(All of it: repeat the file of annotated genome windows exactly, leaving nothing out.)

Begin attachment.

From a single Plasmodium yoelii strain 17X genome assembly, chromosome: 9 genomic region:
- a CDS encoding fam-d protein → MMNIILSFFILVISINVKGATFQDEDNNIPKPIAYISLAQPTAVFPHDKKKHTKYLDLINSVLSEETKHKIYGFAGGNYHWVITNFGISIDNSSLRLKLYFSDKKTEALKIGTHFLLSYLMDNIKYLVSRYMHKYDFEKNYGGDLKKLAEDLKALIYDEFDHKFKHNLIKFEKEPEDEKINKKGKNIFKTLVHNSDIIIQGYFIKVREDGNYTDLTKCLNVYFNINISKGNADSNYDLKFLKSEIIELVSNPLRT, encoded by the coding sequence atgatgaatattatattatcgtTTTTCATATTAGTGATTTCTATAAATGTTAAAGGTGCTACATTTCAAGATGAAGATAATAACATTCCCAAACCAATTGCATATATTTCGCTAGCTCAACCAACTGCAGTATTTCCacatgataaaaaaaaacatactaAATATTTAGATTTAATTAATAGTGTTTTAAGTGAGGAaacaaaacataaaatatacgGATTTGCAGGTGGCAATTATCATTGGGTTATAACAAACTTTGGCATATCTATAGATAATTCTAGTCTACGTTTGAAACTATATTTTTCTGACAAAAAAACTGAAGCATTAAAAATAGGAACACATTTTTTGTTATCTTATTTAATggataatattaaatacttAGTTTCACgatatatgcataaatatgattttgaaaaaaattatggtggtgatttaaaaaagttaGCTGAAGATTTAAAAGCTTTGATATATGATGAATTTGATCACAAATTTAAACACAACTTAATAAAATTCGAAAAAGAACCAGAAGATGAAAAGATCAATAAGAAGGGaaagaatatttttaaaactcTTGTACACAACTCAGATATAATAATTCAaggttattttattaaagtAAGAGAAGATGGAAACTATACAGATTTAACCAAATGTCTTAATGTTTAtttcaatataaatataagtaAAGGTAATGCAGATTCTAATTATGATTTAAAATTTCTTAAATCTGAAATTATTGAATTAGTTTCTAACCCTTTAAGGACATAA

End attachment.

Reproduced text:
From a single Plasmodium yoelii strain 17X genome assembly, chromosome: 9 genomic region:
- a CDS encoding fam-d protein → MMNIILSFFILVISINVKGATFQDEDNNIPKPIAYISLAQPTAVFPHDKKKHTKYLDLINSVLSEETKHKIYGFAGGNYHWVITNFGISIDNSSLRLKLYFSDKKTEALKIGTHFLLSYLMDNIKYLVSRYMHKYDFEKNYGGDLKKLAEDLKALIYDEFDHKFKHNLIKFEKEPEDEKINKKGKNIFKTLVHNSDIIIQGYFIKVREDGNYTDLTKCLNVYFNINISKGNADSNYDLKFLKSEIIELVSNPLRT, encoded by the coding sequence atgatgaatattatattatcgtTTTTCATATTAGTGATTTCTATAAATGTTAAAGGTGCTACATTTCAAGATGAAGATAATAACATTCCCAAACCAATTGCATATATTTCGCTAGCTCAACCAACTGCAGTATTTCCacatgataaaaaaaaacatactaAATATTTAGATTTAATTAATAGTGTTTTAAGTGAGGAaacaaaacataaaatatacgGATTTGCAGGTGGCAATTATCATTGGGTTATAACAAACTTTGGCATATCTATAGATAATTCTAGTCTACGTTTGAAACTATATTTTTCTGACAAAAAAACTGAAGCATTAAAAATAGGAACACATTTTTTGTTATCTTATTTAATggataatattaaatacttAGTTTCACgatatatgcataaatatgattttgaaaaaaattatggtggtgatttaaaaaagttaGCTGAAGATTTAAAAGCTTTGATATATGATGAATTTGATCACAAATTTAAACACAACTTAATAAAATTCGAAAAAGAACCAGAAGATGAAAAGATCAATAAGAAGGGaaagaatatttttaaaactcTTGTACACAACTCAGATATAATAATTCAaggttattttattaaagtAAGAGAAGATGGAAACTATACAGATTTAACCAAATGTCTTAATGTTTAtttcaatataaatataagtaAAGGTAATGCAGATTCTAATTATGATTTAAAATTTCTTAAATCTGAAATTATTGAATTAGTTTCTAACCCTTTAAGGACATAA